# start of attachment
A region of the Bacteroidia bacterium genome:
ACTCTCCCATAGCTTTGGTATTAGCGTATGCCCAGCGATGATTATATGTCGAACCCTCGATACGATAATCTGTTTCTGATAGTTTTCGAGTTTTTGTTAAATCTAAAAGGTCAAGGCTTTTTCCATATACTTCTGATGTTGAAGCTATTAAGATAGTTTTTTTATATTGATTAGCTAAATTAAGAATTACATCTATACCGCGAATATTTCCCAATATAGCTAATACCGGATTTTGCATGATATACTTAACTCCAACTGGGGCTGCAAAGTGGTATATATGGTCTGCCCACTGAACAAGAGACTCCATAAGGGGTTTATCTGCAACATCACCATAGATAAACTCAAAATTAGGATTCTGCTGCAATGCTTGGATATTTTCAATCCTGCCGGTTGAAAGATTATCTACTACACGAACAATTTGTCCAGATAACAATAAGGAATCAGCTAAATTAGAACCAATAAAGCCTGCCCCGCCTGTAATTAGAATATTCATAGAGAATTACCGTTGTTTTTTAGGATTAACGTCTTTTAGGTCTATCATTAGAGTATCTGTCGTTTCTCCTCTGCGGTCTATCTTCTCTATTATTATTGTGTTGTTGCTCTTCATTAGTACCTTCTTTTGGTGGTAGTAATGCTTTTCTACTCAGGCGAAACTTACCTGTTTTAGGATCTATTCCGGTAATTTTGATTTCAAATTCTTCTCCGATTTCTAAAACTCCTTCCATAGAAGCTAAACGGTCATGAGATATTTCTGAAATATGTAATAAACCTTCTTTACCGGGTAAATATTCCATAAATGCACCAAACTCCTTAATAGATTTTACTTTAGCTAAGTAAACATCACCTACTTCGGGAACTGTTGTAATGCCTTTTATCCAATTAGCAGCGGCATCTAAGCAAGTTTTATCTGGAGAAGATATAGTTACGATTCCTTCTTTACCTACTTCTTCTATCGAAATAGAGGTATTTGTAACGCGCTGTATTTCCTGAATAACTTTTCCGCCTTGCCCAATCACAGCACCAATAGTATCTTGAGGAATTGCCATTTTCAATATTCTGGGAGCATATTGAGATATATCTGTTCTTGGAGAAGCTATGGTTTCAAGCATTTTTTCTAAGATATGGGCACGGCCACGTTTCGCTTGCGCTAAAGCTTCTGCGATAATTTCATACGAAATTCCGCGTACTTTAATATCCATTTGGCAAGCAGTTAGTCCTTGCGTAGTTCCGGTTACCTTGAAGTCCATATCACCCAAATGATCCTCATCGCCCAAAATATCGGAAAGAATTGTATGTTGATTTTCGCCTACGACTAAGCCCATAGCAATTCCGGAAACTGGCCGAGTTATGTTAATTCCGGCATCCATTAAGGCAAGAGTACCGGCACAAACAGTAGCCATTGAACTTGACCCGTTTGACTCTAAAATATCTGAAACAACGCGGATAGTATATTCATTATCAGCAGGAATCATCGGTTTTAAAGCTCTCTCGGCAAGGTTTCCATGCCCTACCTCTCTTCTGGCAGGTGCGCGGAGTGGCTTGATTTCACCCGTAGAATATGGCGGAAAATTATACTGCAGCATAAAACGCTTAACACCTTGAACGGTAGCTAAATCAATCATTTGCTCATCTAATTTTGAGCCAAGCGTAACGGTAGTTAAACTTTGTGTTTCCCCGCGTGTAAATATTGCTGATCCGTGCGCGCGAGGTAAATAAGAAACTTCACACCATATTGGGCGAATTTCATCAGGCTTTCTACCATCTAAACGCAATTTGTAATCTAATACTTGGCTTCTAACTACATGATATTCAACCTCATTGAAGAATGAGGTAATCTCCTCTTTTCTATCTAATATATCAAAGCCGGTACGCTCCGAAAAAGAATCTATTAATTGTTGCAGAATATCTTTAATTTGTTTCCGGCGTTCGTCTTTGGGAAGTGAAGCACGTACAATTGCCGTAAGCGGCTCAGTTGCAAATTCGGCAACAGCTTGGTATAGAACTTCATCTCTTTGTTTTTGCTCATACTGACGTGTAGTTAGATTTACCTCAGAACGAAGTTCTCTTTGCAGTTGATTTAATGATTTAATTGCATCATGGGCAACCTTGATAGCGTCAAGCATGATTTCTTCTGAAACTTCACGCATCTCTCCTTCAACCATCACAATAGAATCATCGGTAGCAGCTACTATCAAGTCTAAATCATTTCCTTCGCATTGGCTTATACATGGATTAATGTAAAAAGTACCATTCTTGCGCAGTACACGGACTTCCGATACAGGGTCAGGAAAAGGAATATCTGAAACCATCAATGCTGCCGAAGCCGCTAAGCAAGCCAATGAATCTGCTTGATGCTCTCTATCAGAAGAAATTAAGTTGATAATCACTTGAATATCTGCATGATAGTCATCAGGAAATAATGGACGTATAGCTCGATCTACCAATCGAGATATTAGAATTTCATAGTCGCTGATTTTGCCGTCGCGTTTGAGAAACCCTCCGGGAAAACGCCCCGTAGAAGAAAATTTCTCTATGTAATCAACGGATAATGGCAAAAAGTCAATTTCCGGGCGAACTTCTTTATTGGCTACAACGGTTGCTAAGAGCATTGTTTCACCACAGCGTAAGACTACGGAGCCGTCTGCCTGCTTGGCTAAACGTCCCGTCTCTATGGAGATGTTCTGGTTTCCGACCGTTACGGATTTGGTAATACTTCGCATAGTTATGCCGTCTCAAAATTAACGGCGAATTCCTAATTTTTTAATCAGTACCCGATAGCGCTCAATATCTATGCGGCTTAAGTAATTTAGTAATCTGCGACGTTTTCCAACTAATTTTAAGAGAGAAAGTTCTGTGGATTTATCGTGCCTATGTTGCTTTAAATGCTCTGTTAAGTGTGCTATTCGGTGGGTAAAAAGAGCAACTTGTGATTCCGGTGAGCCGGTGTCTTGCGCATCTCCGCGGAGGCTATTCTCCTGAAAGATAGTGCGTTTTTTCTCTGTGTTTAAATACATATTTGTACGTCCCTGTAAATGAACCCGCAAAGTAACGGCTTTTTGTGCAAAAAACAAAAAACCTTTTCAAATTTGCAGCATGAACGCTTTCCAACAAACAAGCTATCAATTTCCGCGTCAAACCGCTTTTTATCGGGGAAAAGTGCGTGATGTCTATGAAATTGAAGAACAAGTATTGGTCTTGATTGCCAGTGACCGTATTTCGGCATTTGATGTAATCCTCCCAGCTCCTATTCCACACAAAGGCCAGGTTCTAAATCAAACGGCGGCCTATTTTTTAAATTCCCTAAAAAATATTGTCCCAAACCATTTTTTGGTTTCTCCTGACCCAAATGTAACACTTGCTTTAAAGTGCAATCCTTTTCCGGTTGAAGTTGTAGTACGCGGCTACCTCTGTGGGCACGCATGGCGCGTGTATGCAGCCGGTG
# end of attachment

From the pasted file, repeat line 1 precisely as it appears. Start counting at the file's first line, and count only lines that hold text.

A region of the Bacteroidia bacterium genome: